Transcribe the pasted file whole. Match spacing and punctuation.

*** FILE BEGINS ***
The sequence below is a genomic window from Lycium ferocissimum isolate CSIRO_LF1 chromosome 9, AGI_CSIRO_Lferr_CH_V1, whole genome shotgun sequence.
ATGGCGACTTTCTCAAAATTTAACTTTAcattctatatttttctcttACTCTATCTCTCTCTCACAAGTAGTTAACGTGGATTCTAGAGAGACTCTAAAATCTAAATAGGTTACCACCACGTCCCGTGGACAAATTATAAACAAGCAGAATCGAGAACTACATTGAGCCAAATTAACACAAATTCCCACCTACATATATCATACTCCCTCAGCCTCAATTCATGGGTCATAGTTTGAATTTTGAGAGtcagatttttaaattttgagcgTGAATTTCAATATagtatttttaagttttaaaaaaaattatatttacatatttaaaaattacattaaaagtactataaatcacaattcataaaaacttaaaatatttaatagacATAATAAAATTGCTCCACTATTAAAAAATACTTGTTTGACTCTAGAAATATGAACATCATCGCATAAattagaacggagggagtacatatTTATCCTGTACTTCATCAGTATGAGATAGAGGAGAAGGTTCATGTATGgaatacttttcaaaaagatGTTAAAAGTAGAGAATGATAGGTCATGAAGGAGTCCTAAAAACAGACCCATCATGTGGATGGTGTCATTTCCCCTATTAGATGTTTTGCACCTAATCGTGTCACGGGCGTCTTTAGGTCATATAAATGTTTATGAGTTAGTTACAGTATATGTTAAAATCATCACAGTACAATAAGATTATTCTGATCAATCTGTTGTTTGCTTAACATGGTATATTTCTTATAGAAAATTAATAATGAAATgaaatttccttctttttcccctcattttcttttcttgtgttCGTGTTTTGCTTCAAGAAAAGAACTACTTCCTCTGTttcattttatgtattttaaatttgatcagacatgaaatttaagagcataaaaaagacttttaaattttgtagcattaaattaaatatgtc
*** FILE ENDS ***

The sequence below is a genomic window from Lycium ferocissimum isolate CSIRO_LF1 chromosome 9, AGI_CSIRO_Lferr_CH_V1, whole genome shotgun sequence.
ATGGCGACTTTCTCAAAATTTAACTTTAcattctatatttttctcttACTCTATCTCTCTCTCACAAGTAGTTAACGTGGATTCTAGAGAGACTCTAAAATCTAAATAGGTTACCACCACGTCCCGTGGACAAATTATAAACAAGCAGAATCGAGAACTACATTGAGCCAAATTAACACAAATTCCCACCTACATATATCATACTCCCTCAGCCTCAATTCATGGGTCATAGTTTGAATTTTGAGAGtcagatttttaaattttgagcgTGAATTTCAATATagtatttttaagttttaaaaaaaattatatttacatatttaaaaattacattaaaagtactataaatcacaattcataaaaacttaaaatatttaatagacATAATAAAATTGCTCCACTATTAAAAAATACTTGTTTGACTCTAGAAATATGAACATCATCGCATAAattagaacggagggagtacatatTTATCCTGTACTTCATCAGTATGAGATAGAGGAGAAGGTTCATGTATGgaatacttttcaaaaagatGTTAAAAGTAGAGAATGATAGGTCATGAAGGAGTCCTAAAAACAGACCCATCATGTGGATGGTGTCATTTCCCCTATTAGATGTTTTGCACCTAATCGTGTCACGGGCGTCTTTAGGTCATATAAATGTTTATGAGTTAGTTACAGTATATGTTAAAATCATCACAGTACAATAAGATTATTCTGATCAATCTGTTGTTTGCTTAACATGGTATATTTCTTATAGAAAATTAATAATGAAATgaaatttccttctttttcccctcattttcttttcttgtgttCGTGTTTTGCTTCAAGAAAAGAACTACTTCCTCTGTttcattttatgtattttaaatttgatcagacatgaaatttaagagcataaaaaagacttttaaattttgtagcattaaattaaatatgtc